Today's economy is tough for both job-seekers and employers alike. Mistakes are costly and time-consuming for both parties. Employers have tighter budgets for finding and interviewing candidates, and candidates need every tool available to compete for top positions.
Technology is streamlining the hiring process. Managers use it to eliminate useless — and costly — interviews and prescreen candidates before bringing them in for in-person interviews. And job hunters can use technology to distinguish themselves from the pack.
By using a Web-based video interviewing system, hiring managers can view video clips of job candidates, any time, any place, and share them with other decision makers. Employers can even compare the responses of candidates to the same question, further leveling the playing field. The candidate benefits as well because on camera, personality, enthusiasm and passion come through, making the case more convincingly than words on the page of a standard resume.
Candidates need to become savvy about projecting themselves on camera. The Web is filled with advice on how to perform well in a video interview. Step one is to dress the same as you would for an in-person interview. Another tip is to look straight at the camera.
Virtual resumes now resemble social networking profiles with photographs, active URL links and videos. Online portfolios consisting of images, video, text and audio come to life, showing what a candidate can offer the employer. "One of the most common requests we're getting these days from employers is for students to have their resumes and portfolios available online," says Debra Pierce, director of career services at Miami International University of Art & Design.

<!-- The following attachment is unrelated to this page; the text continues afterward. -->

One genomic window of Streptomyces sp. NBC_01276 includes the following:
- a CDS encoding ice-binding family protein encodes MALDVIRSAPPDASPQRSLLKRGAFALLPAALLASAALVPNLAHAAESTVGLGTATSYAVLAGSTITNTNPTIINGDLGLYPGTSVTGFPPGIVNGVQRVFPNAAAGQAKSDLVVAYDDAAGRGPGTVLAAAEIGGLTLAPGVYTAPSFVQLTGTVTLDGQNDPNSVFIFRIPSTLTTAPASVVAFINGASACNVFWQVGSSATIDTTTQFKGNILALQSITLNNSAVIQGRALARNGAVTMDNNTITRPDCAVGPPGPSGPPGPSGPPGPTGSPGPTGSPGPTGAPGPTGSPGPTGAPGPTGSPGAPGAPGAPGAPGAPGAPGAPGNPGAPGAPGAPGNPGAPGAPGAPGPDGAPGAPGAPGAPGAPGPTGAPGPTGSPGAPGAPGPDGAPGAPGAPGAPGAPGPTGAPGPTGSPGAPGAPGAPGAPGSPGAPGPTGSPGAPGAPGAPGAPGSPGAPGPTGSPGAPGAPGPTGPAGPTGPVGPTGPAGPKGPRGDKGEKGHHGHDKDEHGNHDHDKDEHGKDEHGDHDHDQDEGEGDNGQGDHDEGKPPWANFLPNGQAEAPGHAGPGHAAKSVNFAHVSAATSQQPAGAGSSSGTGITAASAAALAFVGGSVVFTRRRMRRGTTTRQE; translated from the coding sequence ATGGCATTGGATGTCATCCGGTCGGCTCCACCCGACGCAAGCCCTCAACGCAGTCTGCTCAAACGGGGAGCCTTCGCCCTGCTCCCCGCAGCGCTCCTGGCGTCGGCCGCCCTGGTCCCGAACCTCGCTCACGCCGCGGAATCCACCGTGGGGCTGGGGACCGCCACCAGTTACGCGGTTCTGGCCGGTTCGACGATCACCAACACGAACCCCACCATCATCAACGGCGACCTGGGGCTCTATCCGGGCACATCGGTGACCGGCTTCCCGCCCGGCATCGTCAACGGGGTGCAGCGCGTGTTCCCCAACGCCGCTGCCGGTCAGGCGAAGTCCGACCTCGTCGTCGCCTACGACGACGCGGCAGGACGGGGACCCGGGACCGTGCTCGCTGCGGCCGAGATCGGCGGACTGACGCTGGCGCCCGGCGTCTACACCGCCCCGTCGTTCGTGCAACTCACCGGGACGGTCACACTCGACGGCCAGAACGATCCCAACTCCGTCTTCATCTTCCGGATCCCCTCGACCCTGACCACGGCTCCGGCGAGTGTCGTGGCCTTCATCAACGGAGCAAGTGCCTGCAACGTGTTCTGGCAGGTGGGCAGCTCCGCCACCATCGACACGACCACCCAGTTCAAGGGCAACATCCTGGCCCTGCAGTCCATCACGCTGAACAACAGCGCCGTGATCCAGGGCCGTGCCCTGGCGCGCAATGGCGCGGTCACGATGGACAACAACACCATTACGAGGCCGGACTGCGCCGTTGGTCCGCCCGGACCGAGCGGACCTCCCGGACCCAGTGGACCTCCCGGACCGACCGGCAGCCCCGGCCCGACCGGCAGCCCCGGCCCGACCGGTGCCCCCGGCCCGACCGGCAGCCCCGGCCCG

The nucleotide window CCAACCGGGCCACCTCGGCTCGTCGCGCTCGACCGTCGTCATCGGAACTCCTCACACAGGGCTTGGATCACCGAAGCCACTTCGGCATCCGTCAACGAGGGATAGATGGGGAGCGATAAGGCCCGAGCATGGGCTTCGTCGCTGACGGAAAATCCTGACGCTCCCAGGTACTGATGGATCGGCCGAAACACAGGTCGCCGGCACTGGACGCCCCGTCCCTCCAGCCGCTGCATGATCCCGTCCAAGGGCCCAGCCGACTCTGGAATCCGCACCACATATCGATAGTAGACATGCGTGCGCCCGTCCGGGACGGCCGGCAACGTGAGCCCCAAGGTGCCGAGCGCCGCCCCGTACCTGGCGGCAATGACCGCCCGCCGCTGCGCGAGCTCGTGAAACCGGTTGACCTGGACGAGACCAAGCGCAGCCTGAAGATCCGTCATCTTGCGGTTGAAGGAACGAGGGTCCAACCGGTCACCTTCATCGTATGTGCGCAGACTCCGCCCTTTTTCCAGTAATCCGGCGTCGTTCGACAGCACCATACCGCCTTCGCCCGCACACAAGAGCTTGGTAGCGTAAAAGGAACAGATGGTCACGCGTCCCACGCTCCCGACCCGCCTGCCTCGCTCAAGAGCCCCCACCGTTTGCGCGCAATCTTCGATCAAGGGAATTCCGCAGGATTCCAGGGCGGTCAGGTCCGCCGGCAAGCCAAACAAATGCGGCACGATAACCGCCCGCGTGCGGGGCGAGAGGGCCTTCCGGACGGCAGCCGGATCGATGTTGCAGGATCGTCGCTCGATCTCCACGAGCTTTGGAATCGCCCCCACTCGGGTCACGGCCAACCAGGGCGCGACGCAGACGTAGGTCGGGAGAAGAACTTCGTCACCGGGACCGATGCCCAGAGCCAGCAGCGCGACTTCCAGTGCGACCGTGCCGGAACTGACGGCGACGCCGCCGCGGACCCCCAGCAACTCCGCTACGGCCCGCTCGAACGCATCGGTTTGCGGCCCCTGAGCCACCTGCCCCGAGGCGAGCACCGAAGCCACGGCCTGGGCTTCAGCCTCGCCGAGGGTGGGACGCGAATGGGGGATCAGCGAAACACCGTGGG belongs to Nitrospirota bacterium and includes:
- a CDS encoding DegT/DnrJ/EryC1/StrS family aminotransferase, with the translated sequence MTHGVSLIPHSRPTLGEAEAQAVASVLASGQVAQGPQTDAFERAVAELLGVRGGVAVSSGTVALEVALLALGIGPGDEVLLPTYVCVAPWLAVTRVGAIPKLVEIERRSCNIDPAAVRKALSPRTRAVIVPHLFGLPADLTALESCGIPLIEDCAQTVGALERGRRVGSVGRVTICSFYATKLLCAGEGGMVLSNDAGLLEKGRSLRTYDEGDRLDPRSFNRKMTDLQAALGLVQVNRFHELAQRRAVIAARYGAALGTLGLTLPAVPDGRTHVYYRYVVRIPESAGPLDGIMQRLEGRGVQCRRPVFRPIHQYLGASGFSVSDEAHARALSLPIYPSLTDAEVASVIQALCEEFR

"Web 2.0 has changed the way employers and job seekers locate, research, and interview each other," says Marc Scoleri, director of career services at The Art Institute of New York City. "The Internet has enabled job seekers to promote themselves through web-based social networking sites like MySpace, Facebook and LinkedIn. Social networking profiles are comparable to paper resumes in the sense that they can list the job seeker's employment information, but a social networking profile can show an image, video, with live clickable links so it can be e-mailed to anyone in a split second."
Employers are also using a quick Google search to see if there is any positive or negative content online about an applicant. For job seekers, outrageous or unprofessional pictures or videos on a social networking site can be a deal-breaker for a prospective employer. Therefore, job seekers need to understand the nature of these social networking sites and the repercussions they may have on their job search if not used appropriately.
In this new environment, both sides of the job-hunting process benefit. In fact, the days of mailing a paper resume to an employer (which never yielded great results) may be over. Then again, a very creative resume kit that includes the high-tech elements (including a CD with a video and links to an online portfolio) delivered via snail mail may be one way to stand apart from the rest of the pack.
To learn more about The Art Institutes, visit www.artinstitutes.edu/nz.